BDD Cucumber - Might Not be for a regular QA!

BDD Cucumber used with Selenium seems to be quite popular now a days for Automation framework. We have been using a BDD framework with Selenium for our Automation including Integration Tests. The tests are being added by the test team and dev team and they are run as part of build process(CI).
Though it is good that everybody, starting from the customer to the higher executives can read the tests, as the steps are written in (simple?) human understandable language - Gherkin, but BDD has its own limitations. Here are a few of the drawbacks that we encountered during our journey:

1. Steep Learning curve: A QA member is not a programming expert, else he should be in development. In our test team we had a mix of Java programmer(basic) and non-programmers. We really had a tough time explaining about Cucumber BDD to the non-programmers, and they still are not able to write tests properly. Imagine a non-programmer, who never has written a piece of code has to learn Java, Selenium, Cucumber and the BDD style of writing tests. Instead he could have simply learnt Java, Selenium and start adding tests with TestNG. In TestNG or Junit you don't need to worry about Given/When/Then. As for the programmer they still make mistakes writing proper Given/When/Then.

2. Translating test cases to BDD "scenario" is not fun: When we started automating, we already had more than 2000 odd testcases for our product, and those are not written thinking of BDD. We had to update/edit the test steps, split  testcases, carve out new steps to be inline with BDD. This is a huge overhead, we had to spend a considerable amount of time on this. Also when we write a new testcase we might actually think in plain English and not in BDD style. Writing testcases with BDD mindset is something which will come with good experience.
Again convention says, when we create a new step in Cucumber, we should make it generic in order to to be re-usable. With this in mind, we try to group similar tests in one "Feature" file. Again an overhead, scanning though different testcases to pick the similar ones. We have to do this because the less the files the better, and then people don't expect to write one "Feature" file for each testcase.

3. Limited Annotations as compared to other frameworks(TestNg, Junit): Cucumber has "Hooks" like @Before, @After. These are called for each "Scenario" from the "Feature" file. Annotations like @BeforeClass, @AfterClass, @BeforeSuite, etc from TestNg are not available in Cucumber. We know this could be achieved in Cucumber with "Runtime.getRuntime().addShutdownHook...", but wouldn't it be better if something is available out of the box? Also what about parallel test execution, of-course we can do this with Selenium, but TestNG and Junit already has this option compared to Cucumber.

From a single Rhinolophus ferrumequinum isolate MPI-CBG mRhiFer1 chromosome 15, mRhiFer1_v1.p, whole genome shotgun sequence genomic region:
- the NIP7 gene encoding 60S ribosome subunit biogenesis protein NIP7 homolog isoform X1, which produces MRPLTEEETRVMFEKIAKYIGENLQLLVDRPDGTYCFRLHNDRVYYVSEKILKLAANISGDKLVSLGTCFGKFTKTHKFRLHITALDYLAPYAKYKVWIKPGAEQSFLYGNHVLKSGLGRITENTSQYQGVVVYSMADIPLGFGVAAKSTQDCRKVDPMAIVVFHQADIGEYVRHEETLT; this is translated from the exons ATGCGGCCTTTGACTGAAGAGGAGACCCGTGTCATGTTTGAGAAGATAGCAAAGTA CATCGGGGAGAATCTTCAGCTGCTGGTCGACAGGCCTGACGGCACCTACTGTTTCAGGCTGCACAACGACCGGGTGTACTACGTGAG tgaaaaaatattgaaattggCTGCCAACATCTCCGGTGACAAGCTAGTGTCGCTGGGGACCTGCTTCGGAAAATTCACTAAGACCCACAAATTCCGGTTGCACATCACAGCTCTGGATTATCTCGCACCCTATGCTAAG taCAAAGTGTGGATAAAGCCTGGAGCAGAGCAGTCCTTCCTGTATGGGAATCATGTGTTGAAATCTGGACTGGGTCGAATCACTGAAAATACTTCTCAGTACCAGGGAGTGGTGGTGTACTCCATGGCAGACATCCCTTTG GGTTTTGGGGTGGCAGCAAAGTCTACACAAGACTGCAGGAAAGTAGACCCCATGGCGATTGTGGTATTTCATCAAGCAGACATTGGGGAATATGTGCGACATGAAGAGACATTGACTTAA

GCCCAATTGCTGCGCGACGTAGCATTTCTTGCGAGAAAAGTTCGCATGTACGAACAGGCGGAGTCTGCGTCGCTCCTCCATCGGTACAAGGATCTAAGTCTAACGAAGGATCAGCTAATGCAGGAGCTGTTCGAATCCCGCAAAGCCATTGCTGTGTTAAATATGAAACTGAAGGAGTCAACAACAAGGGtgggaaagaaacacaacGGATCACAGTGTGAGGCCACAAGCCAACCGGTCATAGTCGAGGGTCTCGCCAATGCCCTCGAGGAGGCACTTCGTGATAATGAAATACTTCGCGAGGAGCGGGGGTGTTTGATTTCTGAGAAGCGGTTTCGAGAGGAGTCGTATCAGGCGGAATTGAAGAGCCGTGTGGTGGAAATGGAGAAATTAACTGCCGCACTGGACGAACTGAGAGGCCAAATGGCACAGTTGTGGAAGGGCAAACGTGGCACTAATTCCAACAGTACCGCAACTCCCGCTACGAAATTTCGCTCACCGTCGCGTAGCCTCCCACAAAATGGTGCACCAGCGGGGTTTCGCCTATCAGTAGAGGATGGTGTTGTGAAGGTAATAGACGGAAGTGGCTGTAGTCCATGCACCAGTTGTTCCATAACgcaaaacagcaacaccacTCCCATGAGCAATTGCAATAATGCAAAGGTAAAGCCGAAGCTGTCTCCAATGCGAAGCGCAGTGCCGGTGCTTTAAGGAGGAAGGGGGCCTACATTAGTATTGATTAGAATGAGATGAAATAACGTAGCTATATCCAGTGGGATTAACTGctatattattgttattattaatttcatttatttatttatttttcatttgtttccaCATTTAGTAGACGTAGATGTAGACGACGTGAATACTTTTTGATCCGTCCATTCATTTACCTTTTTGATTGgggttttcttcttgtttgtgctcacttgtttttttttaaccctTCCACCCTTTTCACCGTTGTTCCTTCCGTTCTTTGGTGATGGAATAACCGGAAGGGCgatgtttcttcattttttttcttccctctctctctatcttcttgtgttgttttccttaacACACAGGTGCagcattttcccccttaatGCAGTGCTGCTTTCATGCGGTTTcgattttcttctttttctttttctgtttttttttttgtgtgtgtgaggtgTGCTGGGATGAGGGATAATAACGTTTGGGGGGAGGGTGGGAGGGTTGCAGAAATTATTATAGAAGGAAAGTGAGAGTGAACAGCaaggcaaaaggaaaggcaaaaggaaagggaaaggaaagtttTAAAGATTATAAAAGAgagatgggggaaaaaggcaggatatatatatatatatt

4. The Gherkin is not-so-simple to be understood by stakeholder/customers: The Given-When-Then are usually written by technical person either test or dev member. Now our customer is a non-technical, business person who might not think the way as a technical guy. This itself defeats the main purpose of Cucumber that the stakeholder can read and understand Cucumber language. Also how many people other than a QA guy, cares about test steps. Unless there is some critical customer issue, nobody wants to go through the test steps in detail, even a developer have to be reminded multiple times to review a testcase.
Now for argument sake, lets say our customer is a technical person. How likely is it that he knows BDD Steps? Is he going to learn cucumber-BDD for reviewing your tests? Not yet, until he is forced upon :).

5. DuplicateStepDefinitionException seems to occur often: We have been seeing this often times. This occurs when we have duplicate methods in different class files and its likely to occur as different testcases have similar steps. Best solution to avoid this is to checkout all tests and run it locally before committing yours. The problem is people doesn't follow the solution, out of laziness or are in a hurry to automate more :).

Finally, saying all this drawbacks does-not mean that we are stopping with Cucumber. We are loving every bit of it and with each and every issue we are happy we learnt something new today. After all we are engineers and we keep learning!!!

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